'Horrific' Mass Shooting Leaves 7 Dead in Australia, Including 4 Children

A man carries a gun on a busy street. Seven people have been found dead at a home in Western Australia in the country’s worst mass shooting in two decades. IStock

Seven people have been found dead at a home in Western Australia in the country's worst mass shooting in two decades.

The dead—three adults and four children—were discovered on a property in the rural town of Osmington, close to the southwestern tip of the country. The victims were found with gunshot wounds and two firearms were also recovered from the scene, the Associated Press reported.

"I can only describe it as a horrific situation," Western Australia's Commissioner of Police Chris Dawson told reporters. "We have no information to raise concern about wider public safety issues at this point in time," he said, refusing to confirm reports of a murder-suicide.

The victims were found in the rural town of Osmington in the state of Western Australia. Google Maps

Police have not released the names or ages of those killed, but Dawson said all most likely lived on the property where they were found, the BBC reported. Police are now trying to make contact with the relatives of the deceased.

"The bodies of two adults were located outside [and] five bodies were located inside a building on the rural property," Dawson said. "It appears that gunshot wounds are there, but I don't want to go further than that," he said, describing the incident as a "significant tragedy."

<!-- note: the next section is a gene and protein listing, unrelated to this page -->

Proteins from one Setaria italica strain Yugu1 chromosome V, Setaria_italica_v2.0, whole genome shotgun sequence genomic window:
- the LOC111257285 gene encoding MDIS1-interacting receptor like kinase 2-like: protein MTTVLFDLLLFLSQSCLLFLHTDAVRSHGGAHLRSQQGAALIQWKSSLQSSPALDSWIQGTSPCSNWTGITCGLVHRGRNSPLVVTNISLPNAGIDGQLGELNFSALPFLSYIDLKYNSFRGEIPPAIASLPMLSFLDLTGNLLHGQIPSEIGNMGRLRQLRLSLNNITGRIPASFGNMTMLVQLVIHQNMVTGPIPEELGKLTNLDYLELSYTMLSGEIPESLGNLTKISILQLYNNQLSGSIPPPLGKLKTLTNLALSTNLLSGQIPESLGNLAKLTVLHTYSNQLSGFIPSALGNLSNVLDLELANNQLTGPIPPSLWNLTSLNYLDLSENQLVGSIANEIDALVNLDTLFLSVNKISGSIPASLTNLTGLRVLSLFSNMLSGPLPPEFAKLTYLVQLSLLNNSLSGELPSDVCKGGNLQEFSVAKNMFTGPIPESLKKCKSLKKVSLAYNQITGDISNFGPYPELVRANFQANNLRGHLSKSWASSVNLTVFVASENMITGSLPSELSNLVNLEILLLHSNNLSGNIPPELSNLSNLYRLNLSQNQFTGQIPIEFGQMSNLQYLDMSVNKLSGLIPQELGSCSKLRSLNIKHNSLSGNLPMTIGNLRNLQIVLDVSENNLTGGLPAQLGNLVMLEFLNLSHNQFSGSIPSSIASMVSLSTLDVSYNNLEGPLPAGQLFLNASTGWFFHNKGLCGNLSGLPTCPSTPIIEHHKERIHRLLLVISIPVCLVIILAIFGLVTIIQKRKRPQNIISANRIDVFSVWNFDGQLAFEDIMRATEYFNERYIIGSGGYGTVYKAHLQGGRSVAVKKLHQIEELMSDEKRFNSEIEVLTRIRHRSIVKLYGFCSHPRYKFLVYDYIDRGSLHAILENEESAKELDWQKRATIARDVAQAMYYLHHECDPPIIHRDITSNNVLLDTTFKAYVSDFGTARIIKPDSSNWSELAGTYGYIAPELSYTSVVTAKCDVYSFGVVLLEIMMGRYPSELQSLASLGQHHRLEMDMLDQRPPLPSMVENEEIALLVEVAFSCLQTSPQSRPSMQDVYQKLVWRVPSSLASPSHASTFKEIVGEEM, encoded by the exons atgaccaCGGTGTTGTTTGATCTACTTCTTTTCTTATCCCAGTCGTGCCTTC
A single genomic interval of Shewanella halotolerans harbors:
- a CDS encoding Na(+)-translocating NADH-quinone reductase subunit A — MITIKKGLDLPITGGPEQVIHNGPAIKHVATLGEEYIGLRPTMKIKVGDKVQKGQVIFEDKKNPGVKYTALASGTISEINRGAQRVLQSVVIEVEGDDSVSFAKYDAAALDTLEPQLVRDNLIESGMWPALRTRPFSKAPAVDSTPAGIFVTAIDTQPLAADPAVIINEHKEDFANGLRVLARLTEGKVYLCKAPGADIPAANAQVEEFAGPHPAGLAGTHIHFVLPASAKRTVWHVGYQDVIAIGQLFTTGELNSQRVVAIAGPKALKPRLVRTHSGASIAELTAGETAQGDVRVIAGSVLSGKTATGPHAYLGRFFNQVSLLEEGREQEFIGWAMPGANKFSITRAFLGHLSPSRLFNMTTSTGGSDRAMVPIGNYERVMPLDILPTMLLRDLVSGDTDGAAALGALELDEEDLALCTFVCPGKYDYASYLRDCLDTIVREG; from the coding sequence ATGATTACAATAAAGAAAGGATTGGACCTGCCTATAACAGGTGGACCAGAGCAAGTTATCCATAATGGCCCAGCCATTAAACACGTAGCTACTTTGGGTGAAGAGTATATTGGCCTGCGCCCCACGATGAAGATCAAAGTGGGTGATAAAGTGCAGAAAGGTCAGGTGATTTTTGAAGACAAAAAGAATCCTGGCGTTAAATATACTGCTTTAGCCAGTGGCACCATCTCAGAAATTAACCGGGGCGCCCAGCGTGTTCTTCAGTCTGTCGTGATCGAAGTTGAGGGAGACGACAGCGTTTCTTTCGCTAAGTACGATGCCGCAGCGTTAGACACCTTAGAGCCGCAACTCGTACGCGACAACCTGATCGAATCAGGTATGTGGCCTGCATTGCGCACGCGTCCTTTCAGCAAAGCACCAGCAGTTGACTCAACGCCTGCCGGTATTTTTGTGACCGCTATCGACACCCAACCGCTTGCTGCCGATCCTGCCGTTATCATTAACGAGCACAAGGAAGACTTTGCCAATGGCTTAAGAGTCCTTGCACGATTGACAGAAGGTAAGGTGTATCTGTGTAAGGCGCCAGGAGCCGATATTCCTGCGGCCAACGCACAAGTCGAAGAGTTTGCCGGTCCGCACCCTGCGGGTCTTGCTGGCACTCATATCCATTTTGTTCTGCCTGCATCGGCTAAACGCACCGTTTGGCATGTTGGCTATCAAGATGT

Dawson said police were alerted to the shooting by a phone call from a "male person," arriving at the scene just after 5 a.m. local time. Dawson did not comment on the identity of the caller.

"This devastating tragedy will no doubt have a lasting impact on the families concerned, [and] the whole community," the police chief told reporters.

A police employee looks at a pile of firearms in Sydney, Australia, on 28 July, 1997. The recent incident marks the worst mass shooting in Australia since 35 people were killed and 18 wounded by a gunman in Port Arthur, Tasmania, in 1996. David Gray/Reuters

The incident marks the worst mass shooting in Australia since 35 people were killed and 18 wounded by a gunman in Tasmania in 1996. The Port Arthur Massacre prompted the introduction of strict gun laws, with the government buying back or confiscating around 1 million firearms and passing new laws to restrict access to weapons.

American gun control proponents point to Australia as an example of what can be achieved through stricter legislation. Although the number of firearm-related homicides fell by 57 percent from 1990 to 2014, opponents say the murder rate was already falling before the Port Arthur Massacre and the impact of the new gun laws on this trend is limited.

In the 18 years before Port Arthur, there were 13 gun-related mass killings—defined as the killing of four or more people in one incident—resulting in more than 100 deaths. Since the new laws were introduced there has only been one, when a farmer shot his wife and three children before killing himself in 2014.